International Nurses Day | The neonatal nurses

neonatal

I have had 4 babies, and 3 of those ended up needing to spend time in the NICU at hospital.

My first had some injuries sustained during a traumatic birth, and was struggling with the effects of the general anaesthetic I had been given. As a scared, bruised and battered new mum, the NICU was a terrifying place to be. It’s not somewhere you think you will be spending any time, not something you plan for, and you have no idea what to expect. I wasn’t prepared for all these tiny, sick babies covered in tubes, locked away inside incubators, with alarms sounding every few seconds. I wasn’t prepared for all the tearful parents, and the level of care some of the babies needed. I wasn’t prepared for our longed-for, full term baby to be here.

On our first visit, we were greeted at the entrance by a neonatal nurse. She took us to a family room first, she sat us down and she explained what had happened to our baby. She was connected to a drip, which was running into her tiny hand. She had wires all over her body, monitoring her vital signs. She had a wound to her scalp, which would require a scan. My baby had only just been born and they needed to check her brain. It was terrifying, and I burst into tears. I had failed her.

Our nurse had clearly been here before, she knew how to help. She allowed me to cry, to ask endless questions. She suggested that we come and see our baby, because despite her being a few hours old we hadn’t seen her. She told me that the thing my baby needed most was me. That really helped. I needed to hear that, and I needed to know I could help her.

Seeing her for the first time was a shock – despite the fact we had been well prepared. Our neonatal nurse sat with us, again talking us through everything, explaining what each and every machine was for. She gently unhooked my baby and placed her in my arms. She made sure we were comfortable before quietly leaving us to get to know our new baby. She allowed us that time to be a family.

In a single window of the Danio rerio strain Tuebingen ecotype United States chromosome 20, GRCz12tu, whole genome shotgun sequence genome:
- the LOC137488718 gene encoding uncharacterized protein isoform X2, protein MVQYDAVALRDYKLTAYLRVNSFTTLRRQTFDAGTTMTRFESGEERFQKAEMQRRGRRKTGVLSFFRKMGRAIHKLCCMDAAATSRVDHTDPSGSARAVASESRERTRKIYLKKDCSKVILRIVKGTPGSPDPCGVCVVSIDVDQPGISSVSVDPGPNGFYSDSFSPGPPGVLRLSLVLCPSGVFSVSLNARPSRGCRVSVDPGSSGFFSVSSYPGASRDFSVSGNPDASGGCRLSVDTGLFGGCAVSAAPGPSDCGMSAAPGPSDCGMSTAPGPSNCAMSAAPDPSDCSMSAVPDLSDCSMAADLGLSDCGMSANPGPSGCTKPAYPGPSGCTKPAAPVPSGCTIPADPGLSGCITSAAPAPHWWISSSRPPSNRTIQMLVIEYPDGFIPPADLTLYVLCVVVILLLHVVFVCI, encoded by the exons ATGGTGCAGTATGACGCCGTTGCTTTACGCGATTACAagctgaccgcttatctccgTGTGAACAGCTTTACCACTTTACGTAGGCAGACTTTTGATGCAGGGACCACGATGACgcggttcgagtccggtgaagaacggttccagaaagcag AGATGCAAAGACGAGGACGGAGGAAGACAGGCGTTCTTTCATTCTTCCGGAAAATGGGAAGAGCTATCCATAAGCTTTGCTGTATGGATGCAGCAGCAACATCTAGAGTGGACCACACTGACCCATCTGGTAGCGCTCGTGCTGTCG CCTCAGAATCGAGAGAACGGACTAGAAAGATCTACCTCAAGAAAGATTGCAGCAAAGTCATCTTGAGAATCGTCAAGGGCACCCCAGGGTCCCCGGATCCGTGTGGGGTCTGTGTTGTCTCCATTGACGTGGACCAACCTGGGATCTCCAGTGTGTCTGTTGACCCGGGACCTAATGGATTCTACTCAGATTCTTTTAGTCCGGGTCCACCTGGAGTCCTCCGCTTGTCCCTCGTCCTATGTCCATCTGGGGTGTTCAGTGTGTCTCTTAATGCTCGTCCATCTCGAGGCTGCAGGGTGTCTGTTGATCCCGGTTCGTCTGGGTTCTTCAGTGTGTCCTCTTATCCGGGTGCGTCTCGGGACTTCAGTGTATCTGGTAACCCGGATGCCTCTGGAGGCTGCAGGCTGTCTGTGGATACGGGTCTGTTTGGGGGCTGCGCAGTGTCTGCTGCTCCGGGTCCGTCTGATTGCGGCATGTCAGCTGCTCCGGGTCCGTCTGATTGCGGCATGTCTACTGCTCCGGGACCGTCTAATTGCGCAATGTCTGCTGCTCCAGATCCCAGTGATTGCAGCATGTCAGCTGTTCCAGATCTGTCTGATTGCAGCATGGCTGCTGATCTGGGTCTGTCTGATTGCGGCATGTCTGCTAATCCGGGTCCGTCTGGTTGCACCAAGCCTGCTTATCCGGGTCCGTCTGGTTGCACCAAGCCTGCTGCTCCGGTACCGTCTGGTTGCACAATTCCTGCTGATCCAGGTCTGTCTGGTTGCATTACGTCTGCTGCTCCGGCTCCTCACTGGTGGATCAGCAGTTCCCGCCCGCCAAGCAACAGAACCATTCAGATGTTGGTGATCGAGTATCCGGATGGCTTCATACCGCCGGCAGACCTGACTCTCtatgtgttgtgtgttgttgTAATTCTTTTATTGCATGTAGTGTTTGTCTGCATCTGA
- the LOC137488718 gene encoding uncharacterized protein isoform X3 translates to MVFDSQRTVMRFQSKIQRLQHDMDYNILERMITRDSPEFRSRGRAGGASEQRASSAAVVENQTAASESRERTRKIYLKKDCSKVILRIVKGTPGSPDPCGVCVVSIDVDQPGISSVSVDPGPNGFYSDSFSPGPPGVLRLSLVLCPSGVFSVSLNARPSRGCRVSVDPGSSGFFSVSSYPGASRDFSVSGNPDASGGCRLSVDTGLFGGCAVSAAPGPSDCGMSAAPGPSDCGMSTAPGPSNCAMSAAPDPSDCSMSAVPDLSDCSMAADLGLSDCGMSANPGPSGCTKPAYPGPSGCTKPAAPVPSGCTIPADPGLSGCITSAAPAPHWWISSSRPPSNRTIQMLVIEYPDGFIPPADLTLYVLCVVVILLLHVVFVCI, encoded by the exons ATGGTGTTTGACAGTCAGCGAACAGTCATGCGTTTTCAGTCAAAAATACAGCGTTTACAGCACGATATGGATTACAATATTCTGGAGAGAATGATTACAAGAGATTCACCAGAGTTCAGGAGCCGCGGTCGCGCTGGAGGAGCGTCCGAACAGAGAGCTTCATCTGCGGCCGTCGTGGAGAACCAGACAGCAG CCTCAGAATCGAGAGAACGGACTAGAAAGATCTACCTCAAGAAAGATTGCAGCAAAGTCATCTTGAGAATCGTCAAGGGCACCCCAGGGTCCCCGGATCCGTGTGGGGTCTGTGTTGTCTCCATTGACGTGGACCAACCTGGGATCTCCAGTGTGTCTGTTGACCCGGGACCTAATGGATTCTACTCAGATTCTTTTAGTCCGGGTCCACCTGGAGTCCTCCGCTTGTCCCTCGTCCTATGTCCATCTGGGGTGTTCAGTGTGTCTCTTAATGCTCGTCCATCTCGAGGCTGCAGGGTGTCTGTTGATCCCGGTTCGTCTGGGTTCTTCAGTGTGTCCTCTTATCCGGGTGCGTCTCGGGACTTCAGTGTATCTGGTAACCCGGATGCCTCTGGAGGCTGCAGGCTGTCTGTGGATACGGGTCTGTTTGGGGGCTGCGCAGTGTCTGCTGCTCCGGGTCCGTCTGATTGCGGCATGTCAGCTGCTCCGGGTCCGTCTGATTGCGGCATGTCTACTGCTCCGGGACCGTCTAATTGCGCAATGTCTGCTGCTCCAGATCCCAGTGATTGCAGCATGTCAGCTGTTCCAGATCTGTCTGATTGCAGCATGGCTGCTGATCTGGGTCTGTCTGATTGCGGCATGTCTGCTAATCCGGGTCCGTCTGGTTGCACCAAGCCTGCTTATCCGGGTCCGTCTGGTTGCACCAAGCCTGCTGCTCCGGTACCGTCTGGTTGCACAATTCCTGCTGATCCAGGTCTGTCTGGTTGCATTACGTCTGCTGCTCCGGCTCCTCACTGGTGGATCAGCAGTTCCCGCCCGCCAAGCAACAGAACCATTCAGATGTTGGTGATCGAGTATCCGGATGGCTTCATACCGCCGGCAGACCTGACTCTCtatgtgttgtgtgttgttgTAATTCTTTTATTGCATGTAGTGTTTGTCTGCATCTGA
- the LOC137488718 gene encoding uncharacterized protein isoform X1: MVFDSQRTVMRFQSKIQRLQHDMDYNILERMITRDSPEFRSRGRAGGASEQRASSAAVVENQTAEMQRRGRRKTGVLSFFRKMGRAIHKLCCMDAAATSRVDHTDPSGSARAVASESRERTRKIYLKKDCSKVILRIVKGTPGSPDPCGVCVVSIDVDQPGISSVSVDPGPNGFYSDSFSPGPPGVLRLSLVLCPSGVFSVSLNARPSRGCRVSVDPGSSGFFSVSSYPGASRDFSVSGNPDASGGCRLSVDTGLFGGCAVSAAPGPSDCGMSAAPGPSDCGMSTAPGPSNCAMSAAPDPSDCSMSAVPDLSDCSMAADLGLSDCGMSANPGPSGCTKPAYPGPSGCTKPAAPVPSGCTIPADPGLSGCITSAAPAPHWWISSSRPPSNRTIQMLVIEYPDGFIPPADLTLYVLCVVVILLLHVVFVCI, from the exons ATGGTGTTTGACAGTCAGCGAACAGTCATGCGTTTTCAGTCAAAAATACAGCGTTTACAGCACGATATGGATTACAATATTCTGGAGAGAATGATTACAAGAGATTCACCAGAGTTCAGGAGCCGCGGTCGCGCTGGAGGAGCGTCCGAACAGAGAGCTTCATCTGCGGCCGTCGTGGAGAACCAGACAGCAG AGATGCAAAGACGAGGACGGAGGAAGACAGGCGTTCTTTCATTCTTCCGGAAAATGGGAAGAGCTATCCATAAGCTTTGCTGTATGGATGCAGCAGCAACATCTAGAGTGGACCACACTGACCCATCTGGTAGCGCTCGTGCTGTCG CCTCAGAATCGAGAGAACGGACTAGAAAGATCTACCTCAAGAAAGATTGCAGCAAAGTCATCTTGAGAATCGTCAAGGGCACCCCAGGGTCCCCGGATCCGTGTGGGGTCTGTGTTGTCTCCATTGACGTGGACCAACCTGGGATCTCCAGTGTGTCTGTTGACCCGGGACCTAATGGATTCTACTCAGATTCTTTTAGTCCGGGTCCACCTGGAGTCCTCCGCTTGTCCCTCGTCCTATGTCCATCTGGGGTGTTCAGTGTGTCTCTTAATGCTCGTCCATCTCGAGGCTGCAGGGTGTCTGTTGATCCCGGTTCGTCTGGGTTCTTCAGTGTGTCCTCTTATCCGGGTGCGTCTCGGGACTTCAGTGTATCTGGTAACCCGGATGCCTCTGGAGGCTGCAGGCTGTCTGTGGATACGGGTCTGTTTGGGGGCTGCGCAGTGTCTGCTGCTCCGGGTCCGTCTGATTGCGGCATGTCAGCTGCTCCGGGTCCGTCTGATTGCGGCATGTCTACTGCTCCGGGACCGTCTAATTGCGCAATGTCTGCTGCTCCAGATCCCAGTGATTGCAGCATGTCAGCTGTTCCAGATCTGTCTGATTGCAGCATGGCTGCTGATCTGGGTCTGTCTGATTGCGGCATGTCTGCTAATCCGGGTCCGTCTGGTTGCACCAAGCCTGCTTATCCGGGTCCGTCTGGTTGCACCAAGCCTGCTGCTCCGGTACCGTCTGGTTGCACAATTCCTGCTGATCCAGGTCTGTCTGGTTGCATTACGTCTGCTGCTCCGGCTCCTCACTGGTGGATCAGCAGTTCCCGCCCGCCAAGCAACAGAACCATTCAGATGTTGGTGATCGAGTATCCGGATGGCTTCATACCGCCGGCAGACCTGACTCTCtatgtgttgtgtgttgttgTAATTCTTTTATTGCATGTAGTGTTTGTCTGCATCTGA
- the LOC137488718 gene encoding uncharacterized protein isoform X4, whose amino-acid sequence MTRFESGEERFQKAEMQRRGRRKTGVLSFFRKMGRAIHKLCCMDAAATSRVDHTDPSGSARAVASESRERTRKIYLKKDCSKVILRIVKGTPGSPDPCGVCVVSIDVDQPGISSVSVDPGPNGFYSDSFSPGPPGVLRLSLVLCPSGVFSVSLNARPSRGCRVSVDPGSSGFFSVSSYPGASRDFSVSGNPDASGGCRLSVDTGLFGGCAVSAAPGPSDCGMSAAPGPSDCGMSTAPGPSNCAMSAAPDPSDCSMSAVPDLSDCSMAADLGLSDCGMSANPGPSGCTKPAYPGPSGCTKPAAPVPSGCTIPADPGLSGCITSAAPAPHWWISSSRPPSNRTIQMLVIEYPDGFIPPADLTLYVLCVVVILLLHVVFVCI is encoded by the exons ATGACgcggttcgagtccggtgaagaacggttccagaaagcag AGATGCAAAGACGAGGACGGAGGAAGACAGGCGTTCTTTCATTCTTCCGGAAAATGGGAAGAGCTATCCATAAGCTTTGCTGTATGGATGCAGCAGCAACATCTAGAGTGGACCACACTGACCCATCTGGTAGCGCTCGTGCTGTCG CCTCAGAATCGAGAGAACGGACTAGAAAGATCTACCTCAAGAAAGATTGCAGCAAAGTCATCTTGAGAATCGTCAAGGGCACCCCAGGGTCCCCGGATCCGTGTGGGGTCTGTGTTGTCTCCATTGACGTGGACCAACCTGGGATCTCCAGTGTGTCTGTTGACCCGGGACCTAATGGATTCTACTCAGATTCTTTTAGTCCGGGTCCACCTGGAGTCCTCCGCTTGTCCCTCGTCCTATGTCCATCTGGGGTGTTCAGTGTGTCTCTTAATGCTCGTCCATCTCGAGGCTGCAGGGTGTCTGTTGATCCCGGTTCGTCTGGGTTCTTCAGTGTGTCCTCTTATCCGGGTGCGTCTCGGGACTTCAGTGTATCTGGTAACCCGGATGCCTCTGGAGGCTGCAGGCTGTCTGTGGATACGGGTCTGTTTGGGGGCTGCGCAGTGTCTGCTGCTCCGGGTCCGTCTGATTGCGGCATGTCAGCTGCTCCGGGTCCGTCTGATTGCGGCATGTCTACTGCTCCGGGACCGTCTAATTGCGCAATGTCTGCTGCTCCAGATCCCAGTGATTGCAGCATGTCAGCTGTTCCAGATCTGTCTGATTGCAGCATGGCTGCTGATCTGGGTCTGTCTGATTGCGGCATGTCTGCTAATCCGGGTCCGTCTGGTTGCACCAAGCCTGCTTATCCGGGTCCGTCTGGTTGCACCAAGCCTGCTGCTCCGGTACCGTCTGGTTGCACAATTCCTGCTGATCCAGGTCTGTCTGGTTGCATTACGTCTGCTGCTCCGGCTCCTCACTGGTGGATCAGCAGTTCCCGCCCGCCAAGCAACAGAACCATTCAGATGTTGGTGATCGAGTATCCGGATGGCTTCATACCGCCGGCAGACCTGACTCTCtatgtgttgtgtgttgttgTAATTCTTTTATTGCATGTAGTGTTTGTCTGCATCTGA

As the days and nights passed, I spent almost all my time on the special care unit, and each and every nurse we encountered was the same. They truly cared, they empathised with us when we had to watch our baby be wheeled away for a brain scan. They celebrated with us when she latched and had her first feed. They were gentle with us when there were setbacks, and delays, reminding us that we were doing everything right by our daughter. They helped us to see the end goal, the day we would walk out of that hospital with our daughter in our arms. And when that day came, they honestly and truly couldn’t have been happier for us. They wanted us to be a family, they wanted us to start the next stage of our journey without the NICU.

Our next 2 children also needed NICU care after being born prematurely. Again, it’s not where we wanted to be, not where we expected to end up, but we truly were in the best hands. There wasn’t one nurse in that unit who I wouldn’t have trusted with my baby’s life – and did so on a daily basis. Having to leave our second child in the NICU when I was discharged home was one of the hardest things I have ever had to do, but I knew he couldn’t have been in better hands. If I couldn’t be there to care for him, I knew the NICU nurses were the next best thing.

They work tirelessly, and they care deeply about each and every one of those babies born too soon, or too sick. There is nothing they want more than to see those babies go home with their parents. And that just shows you how much love they pour into their work.

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1 Comment

  1. May 12, 2017 / 6:03 pm

    This must have been a terrifying time for you, thank goodness for these wonderful nurses, I always wanted to be a children’s nurse when I was a girl but after spending some time in hospital and witnessing a nurse taking blood from another patient I realised that I would never be able to put a needle into a child’s arm I became a child minder instead!

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